Two different articles published this month on either side of the pond illustrate the challenges facing many countries in meeting power production needs in the future.
Britain has produced some 18% of its electricity needs from nuclear power for the last 20 years but recently, as early plants have been decommissioned, that percentage has dropped to 15% reports an article in the Telegraph newspaper. With more scheduled to close in the next decade as they come to the end of their life and older coal fired plants being forced to close to meet EU environmental standards, the government has finally sold its stakes in domestic nuclear power producer British Energy to the French state producer EDF and given approval for them to build four new plants. The challenge for the UK is that after 20 years out of the plant building business, they no longer have the engineering skills to design modern Generation III power plants.
Fortunately the French group Areva does and have contracted with EDF to use their pressurized water reactor designs working with engineering group Rolls Royce to manage an estimated 100 local contractors and construction firm Balfour Beatty in what is expected to be a 20 year program of replacement for all of Britain’s reactors creating some 15,000 jobs and spurring a generation of under graduates to take degrees in nuclear engineering again, albeit with the prospect they will be hired by foreign firms. How much of the reactors’ metal components will be made in the UK and how much will come from French contractors though remain to be seen. Rolls Royce has experience managing much smaller nuclear powered generators on the Royal Navy’s submarines but these reactors will be on a different scale.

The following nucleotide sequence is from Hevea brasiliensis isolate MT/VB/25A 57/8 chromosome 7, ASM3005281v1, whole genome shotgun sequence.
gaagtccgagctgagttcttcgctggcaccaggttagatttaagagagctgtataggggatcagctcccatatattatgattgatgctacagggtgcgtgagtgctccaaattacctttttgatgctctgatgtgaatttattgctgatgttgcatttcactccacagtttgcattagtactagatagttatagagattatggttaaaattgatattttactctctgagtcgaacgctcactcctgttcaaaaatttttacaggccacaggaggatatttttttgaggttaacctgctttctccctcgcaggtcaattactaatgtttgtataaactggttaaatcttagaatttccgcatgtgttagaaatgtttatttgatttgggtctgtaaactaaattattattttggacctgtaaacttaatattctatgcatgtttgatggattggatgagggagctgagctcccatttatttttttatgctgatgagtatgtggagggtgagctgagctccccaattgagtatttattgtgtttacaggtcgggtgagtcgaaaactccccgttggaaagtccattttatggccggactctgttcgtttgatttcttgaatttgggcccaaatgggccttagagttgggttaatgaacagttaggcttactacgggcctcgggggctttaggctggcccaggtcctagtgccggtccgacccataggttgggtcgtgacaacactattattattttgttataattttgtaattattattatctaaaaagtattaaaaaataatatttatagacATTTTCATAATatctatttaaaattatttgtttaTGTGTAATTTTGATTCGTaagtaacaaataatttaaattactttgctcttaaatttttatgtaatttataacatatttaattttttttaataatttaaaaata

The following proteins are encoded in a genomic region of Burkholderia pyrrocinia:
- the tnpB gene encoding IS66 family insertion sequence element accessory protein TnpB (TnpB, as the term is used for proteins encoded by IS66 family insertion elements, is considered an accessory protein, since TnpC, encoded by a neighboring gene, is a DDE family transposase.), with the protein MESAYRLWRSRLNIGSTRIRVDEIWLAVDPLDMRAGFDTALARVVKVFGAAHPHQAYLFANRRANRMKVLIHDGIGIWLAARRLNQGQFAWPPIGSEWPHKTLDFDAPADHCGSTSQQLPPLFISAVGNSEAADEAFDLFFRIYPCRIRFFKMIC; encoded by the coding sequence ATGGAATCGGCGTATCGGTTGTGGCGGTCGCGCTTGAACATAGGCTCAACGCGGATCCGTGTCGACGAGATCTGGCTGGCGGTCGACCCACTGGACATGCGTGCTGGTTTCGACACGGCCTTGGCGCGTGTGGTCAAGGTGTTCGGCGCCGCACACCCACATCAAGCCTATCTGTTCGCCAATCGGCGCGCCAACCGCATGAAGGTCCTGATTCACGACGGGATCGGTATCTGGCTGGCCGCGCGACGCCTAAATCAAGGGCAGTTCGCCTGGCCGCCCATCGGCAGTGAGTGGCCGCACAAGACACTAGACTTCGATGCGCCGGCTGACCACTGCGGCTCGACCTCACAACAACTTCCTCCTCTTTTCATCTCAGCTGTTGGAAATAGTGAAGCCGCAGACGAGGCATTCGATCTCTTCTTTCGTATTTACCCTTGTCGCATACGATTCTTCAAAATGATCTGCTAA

The US, on the other hand, has excellent engineering skills, proven designs and no need for foreign ownership of their generating companies but has the massive environmental and regulatory hurdle to overcome of waste disposal. US reactors typically use the once through design meaning fuel is used once and then stored for disposal whereas much of the rest of the world reprocesses fuel reducing waste. Finally public opinion appears to be turning back to acceptance of nuclear power’s role as part of the energy solution. A recent Gallup poll showed a majority in favor of nuclear power but public acceptance or no, there still remains the issue of spent fuel storage.
However, GE-Hitachi believe they have an answer to both the waste disposal problem and saving the US from reliance on carbon emitting fuels like coal according to a WSJ article. The company is applying for NRC certification of its Prism fast breeder reactor in 2011 to build a 311 MW prototype in the next decade at an estimated cost of $3.2bn. The attraction of the fast breeder is it consumes the waste other plants produce and creates little at the back end. What it does produce has a half life of hundreds of years rather than thousands of years as from current reactors. Supporters suggest the waste in store at current nuclear sites contain enough energy for the US to meet all its energy needs for 70 years if used in a fast breeder of this kind. Some may say such pioneering work deserves support in the form of stimulus dollars even if the technical hurdles look formidable at the moment, at the very least it will ensure the US stays at the forefront of nuclear power technology in the next decade and beyond.